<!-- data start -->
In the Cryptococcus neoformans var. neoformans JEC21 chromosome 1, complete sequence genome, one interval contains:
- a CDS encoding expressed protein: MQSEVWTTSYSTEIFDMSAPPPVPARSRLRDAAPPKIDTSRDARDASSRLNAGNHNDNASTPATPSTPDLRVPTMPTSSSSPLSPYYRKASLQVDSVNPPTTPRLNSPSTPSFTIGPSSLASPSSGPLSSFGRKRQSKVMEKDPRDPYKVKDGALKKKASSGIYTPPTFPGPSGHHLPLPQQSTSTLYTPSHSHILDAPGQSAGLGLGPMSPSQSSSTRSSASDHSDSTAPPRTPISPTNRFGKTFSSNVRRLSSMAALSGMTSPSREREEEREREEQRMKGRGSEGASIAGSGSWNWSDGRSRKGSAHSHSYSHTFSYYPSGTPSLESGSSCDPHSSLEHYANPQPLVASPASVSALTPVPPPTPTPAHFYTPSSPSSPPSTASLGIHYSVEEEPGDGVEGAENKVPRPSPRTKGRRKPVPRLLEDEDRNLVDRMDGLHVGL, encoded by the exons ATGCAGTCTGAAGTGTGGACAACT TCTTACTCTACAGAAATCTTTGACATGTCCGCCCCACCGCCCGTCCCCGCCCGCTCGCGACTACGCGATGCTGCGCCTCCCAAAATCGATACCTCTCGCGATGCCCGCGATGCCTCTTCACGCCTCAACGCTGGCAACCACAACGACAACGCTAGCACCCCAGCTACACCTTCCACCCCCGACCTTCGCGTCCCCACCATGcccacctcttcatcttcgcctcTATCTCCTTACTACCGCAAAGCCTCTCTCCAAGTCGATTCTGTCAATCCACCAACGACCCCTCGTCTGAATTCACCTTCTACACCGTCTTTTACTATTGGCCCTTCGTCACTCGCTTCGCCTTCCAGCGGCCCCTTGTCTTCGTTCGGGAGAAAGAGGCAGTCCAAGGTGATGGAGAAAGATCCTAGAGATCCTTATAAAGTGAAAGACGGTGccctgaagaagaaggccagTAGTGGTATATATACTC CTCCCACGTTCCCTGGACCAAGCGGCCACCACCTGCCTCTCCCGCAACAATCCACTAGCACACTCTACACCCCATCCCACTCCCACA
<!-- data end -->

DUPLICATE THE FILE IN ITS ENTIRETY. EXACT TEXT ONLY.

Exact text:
In the Cryptococcus neoformans var. neoformans JEC21 chromosome 1, complete sequence genome, one interval contains:
- a CDS encoding expressed protein: MQSEVWTTSYSTEIFDMSAPPPVPARSRLRDAAPPKIDTSRDARDASSRLNAGNHNDNASTPATPSTPDLRVPTMPTSSSSPLSPYYRKASLQVDSVNPPTTPRLNSPSTPSFTIGPSSLASPSSGPLSSFGRKRQSKVMEKDPRDPYKVKDGALKKKASSGIYTPPTFPGPSGHHLPLPQQSTSTLYTPSHSHILDAPGQSAGLGLGPMSPSQSSSTRSSASDHSDSTAPPRTPISPTNRFGKTFSSNVRRLSSMAALSGMTSPSREREEEREREEQRMKGRGSEGASIAGSGSWNWSDGRSRKGSAHSHSYSHTFSYYPSGTPSLESGSSCDPHSSLEHYANPQPLVASPASVSALTPVPPPTPTPAHFYTPSSPSSPPSTASLGIHYSVEEEPGDGVEGAENKVPRPSPRTKGRRKPVPRLLEDEDRNLVDRMDGLHVGL, encoded by the exons ATGCAGTCTGAAGTGTGGACAACT TCTTACTCTACAGAAATCTTTGACATGTCCGCCCCACCGCCCGTCCCCGCCCGCTCGCGACTACGCGATGCTGCGCCTCCCAAAATCGATACCTCTCGCGATGCCCGCGATGCCTCTTCACGCCTCAACGCTGGCAACCACAACGACAACGCTAGCACCCCAGCTACACCTTCCACCCCCGACCTTCGCGTCCCCACCATGcccacctcttcatcttcgcctcTATCTCCTTACTACCGCAAAGCCTCTCTCCAAGTCGATTCTGTCAATCCACCAACGACCCCTCGTCTGAATTCACCTTCTACACCGTCTTTTACTATTGGCCCTTCGTCACTCGCTTCGCCTTCCAGCGGCCCCTTGTCTTCGTTCGGGAGAAAGAGGCAGTCCAAGGTGATGGAGAAAGATCCTAGAGATCCTTATAAAGTGAAAGACGGTGccctgaagaagaaggccagTAGTGGTATATATACTC CTCCCACGTTCCCTGGACCAAGCGGCCACCACCTGCCTCTCCCGCAACAATCCACTAGCACACTCTACACCCCATCCCACTCCCACA